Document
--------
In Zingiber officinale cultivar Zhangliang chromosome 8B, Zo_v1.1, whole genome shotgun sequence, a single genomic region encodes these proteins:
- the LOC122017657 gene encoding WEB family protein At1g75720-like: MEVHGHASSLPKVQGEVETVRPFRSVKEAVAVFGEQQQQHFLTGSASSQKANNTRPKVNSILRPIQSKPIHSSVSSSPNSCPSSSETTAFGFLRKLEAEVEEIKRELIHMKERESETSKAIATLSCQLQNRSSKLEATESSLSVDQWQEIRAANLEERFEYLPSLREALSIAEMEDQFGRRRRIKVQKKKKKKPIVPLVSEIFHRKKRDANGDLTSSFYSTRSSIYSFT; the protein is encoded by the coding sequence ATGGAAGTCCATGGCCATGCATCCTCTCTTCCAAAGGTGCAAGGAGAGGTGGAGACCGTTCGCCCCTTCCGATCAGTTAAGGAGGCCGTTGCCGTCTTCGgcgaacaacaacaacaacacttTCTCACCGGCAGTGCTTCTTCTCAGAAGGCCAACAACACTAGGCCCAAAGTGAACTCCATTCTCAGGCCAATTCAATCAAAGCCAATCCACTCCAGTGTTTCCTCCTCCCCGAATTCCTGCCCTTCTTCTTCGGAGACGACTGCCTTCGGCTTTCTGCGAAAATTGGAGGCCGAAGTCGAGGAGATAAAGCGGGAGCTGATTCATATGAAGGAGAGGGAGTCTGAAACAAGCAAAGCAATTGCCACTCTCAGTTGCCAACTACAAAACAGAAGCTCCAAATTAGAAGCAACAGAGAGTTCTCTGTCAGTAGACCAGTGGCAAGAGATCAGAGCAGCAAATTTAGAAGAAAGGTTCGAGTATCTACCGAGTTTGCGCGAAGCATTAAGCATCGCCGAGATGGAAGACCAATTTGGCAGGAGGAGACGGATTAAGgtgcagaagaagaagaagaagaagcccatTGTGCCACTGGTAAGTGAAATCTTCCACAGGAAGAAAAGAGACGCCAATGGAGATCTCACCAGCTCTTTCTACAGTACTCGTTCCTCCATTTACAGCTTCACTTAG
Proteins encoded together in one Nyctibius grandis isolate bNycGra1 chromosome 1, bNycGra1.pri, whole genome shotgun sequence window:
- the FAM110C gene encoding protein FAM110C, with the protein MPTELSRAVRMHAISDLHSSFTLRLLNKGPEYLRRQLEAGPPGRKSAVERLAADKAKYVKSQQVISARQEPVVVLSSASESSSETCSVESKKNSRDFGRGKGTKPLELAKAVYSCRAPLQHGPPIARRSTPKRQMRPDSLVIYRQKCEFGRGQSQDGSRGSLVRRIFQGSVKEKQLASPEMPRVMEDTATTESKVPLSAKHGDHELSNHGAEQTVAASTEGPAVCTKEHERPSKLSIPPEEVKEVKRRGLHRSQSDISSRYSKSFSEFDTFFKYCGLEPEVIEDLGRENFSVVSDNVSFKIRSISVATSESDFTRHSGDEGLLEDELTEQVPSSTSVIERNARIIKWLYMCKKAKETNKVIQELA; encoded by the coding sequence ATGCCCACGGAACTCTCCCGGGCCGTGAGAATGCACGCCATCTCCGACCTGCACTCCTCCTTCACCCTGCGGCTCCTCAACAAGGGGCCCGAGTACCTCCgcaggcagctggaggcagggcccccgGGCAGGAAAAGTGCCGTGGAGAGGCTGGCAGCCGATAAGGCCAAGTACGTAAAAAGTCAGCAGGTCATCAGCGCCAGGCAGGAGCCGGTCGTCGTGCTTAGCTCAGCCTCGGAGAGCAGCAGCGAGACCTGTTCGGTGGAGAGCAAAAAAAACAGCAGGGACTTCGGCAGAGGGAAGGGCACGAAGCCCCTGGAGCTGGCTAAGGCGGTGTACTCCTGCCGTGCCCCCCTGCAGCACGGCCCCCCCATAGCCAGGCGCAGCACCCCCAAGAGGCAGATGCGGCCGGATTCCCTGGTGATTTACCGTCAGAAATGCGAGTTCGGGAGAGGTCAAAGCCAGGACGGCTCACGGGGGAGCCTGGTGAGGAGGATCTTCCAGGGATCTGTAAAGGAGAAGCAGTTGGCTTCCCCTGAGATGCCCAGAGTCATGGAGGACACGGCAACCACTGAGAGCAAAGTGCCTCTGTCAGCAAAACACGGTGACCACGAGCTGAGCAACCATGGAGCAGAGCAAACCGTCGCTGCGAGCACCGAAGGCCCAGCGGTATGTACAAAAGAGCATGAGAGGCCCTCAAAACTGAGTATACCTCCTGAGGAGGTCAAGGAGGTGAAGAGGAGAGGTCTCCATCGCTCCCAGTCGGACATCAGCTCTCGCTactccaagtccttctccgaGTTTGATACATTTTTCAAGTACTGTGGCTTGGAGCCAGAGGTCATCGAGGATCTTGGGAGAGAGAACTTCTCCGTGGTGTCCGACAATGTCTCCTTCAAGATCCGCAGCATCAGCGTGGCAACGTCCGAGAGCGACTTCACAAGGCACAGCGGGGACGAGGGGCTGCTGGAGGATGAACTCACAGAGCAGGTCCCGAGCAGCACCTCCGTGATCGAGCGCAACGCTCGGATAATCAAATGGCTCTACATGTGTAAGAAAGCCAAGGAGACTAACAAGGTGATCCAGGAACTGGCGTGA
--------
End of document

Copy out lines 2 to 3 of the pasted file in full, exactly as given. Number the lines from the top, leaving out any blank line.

- the LOC122017657 gene encoding WEB family protein At1g75720-like: MEVHGHASSLPKVQGEVETVRPFRSVKEAVAVFGEQQQQHFLTGSASSQKANNTRPKVNSILRPIQSKPIHSSVSSSPNSCPSSSETTAFGFLRKLEAEVEEIKRELIHMKERESETSKAIATLSCQLQNRSSKLEATESSLSVDQWQEIRAANLEERFEYLPSLREALSIAEMEDQFGRRRRIKVQKKKKKKPIVPLVSEIFHRKKRDANGDLTSSFYSTRSSIYSFT; the protein is encoded by the coding sequence ATGGAAGTCCATGGCCATGCATCCTCTCTTCCAAAGGTGCAAGGAGAGGTGGAGACCGTTCGCCCCTTCCGATCAGTTAAGGAGGCCGTTGCCGTCTTCGgcgaacaacaacaacaacacttTCTCACCGGCAGTGCTTCTTCTCAGAAGGCCAACAACACTAGGCCCAAAGTGAACTCCATTCTCAGGCCAATTCAATCAAAGCCAATCCACTCCAGTGTTTCCTCCTCCCCGAATTCCTGCCCTTCTTCTTCGGAGACGACTGCCTTCGGCTTTCTGCGAAAATTGGAGGCCGAAGTCGAGGAGATAAAGCGGGAGCTGATTCATATGAAGGAGAGGGAGTCTGAAACAAGCAAAGCAATTGCCACTCTCAGTTGCCAACTACAAAACAGAAGCTCCAAATTAGAAGCAACAGAGAGTTCTCTGTCAGTAGACCAGTGGCAAGAGATCAGAGCAGCAAATTTAGAAGAAAGGTTCGAGTATCTACCGAGTTTGCGCGAAGCATTAAGCATCGCCGAGATGGAAGACCAATTTGGCAGGAGGAGACGGATTAAGgtgcagaagaagaagaagaagaagcccatTGTGCCACTGGTAAGTGAAATCTTCCACAGGAAGAAAAGAGACGCCAATGGAGATCTCACCAGCTCTTTCTACAGTACTCGTTCCTCCATTTACAGCTTCACTTAG
Proteins encoded together in one Nyctibius grandis isolate bNycGra1 chromosome 1, bNycGra1.pri, whole genome shotgun sequence window: